End-of-life care in the intensive care or acute care setting typically involves multiple health care professionals from different disciplines. This is true even in the ED, where time from presentation to disposition is typically measured in hours, rather than days. It is important that all team members who communicate directly with patients and families be involved in the end-of-life decision-making process.23 Clear communication—and, ideally, agreement—within the health care team about appropriate patient care helps prevent conflicting messages to the patient or family, facilitates cooperation among clinicians, and minimizes provider internal conflict and “burnout.”24–28
Although consensus among providers is very important, the fundamental goal of any end-of-life discussion is to align clinicians', patients', and/or families' views of what is happening to the patient. The most challenging conversations occur when the clinicians' and patients' and/or families' goals of care differ. Although aligning separate viewpoints can be time consuming, these efforts, if successful, greatly facilitate future decisions about end-of-life care.23 A useful mnemonic that can enhance clinician–family communication is VALUE.17,29,30
VALUE: 5-Step Approach to Improving Communication in ICU with Families
Reproduced from Curtis et al. Practice guidance for evidenced-based ICU family conferences. Chest. 2008;134(4):835–843.
When this mnemonic was used as part of an intervention to improve clinician–family communication in the ICU, it was shown to significantly reduce family symptoms of depression, anxiety, and posttraumatic stress disorder 90 days after the patient's death.3
The appropriate time to initiate of end-of-life care conversation can be difficult to gauge. It is generally a good idea to discuss end-of-life issues as soon as possible for the seriously ill patient, although circumstances may dictate different timing.23 Conversations held early in the ED course often focus on prognosis and treatment options, rather than on withdrawal/withholding of life support and end-of-life care; even so, they can set the stage for subsequent end-of-life care conversations once the patient is admitted to the hospital. For patients with a very poor prognosis or with severe underlying terminal or life-limiting illnesses, discussion of withdrawal/withholding of life support and end-of-life is appropriate in the ED.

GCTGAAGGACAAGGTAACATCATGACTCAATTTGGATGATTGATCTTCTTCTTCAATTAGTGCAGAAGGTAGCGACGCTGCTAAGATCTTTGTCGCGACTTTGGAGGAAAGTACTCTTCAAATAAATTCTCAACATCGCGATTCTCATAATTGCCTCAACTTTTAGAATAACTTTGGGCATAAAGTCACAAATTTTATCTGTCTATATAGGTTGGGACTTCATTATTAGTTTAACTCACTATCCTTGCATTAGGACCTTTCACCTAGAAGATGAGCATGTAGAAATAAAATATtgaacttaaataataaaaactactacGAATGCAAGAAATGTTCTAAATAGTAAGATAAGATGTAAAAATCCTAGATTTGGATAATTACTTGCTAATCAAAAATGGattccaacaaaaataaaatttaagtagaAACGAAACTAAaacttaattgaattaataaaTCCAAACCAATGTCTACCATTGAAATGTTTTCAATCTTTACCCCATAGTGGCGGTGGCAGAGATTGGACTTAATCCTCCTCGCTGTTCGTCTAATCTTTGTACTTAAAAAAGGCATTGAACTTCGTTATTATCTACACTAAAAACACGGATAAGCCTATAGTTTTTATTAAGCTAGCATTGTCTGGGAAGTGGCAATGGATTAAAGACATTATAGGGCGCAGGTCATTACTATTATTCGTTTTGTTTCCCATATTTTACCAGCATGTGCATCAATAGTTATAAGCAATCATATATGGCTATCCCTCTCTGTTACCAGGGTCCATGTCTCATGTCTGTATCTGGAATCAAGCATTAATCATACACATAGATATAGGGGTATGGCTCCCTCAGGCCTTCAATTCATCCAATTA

A recent qualitative analysis of communication between patients and providers identified six essential themes.31 These include (1) talking with patients in an honest and straightforward way, (2) being willing to talk about dying, (3) giving bad news in a sensitive way, (4) encouraging questions from patients, (5) being sensitive to when patients are ready to talk about death, and (6) listening to patients. Of these, listening to patients and families is of the greatest importance. Clinicians tend to dominate communication with patients and families; an observational study evaluating audiotapes of family conferences in the ICU found that clinicians spent 70% of time talking and only 30% of the time listening.30 This study also found that the higher the proportion of time a family spent speaking, the more satisfied the family was with the conference.
Cross-Cultural Communication and Spirituality
Cultural or language barriers may limit successful communication. Family allies, such as religious or community leaders as well as professional interpreters, can be useful in easing these barriers.32Unfortunately, even with professional interpreters, communication errors are common and can affect patient and family understanding, emotional support, and decision making.33,34 To mitigate these errors, clinicians can take several simple steps: include interpreters in a heath care team meeting prior to the family conference; speak slowly to allow time for interpretation and use pictures or drawings when possible; and try to limit simultaneous conversations.35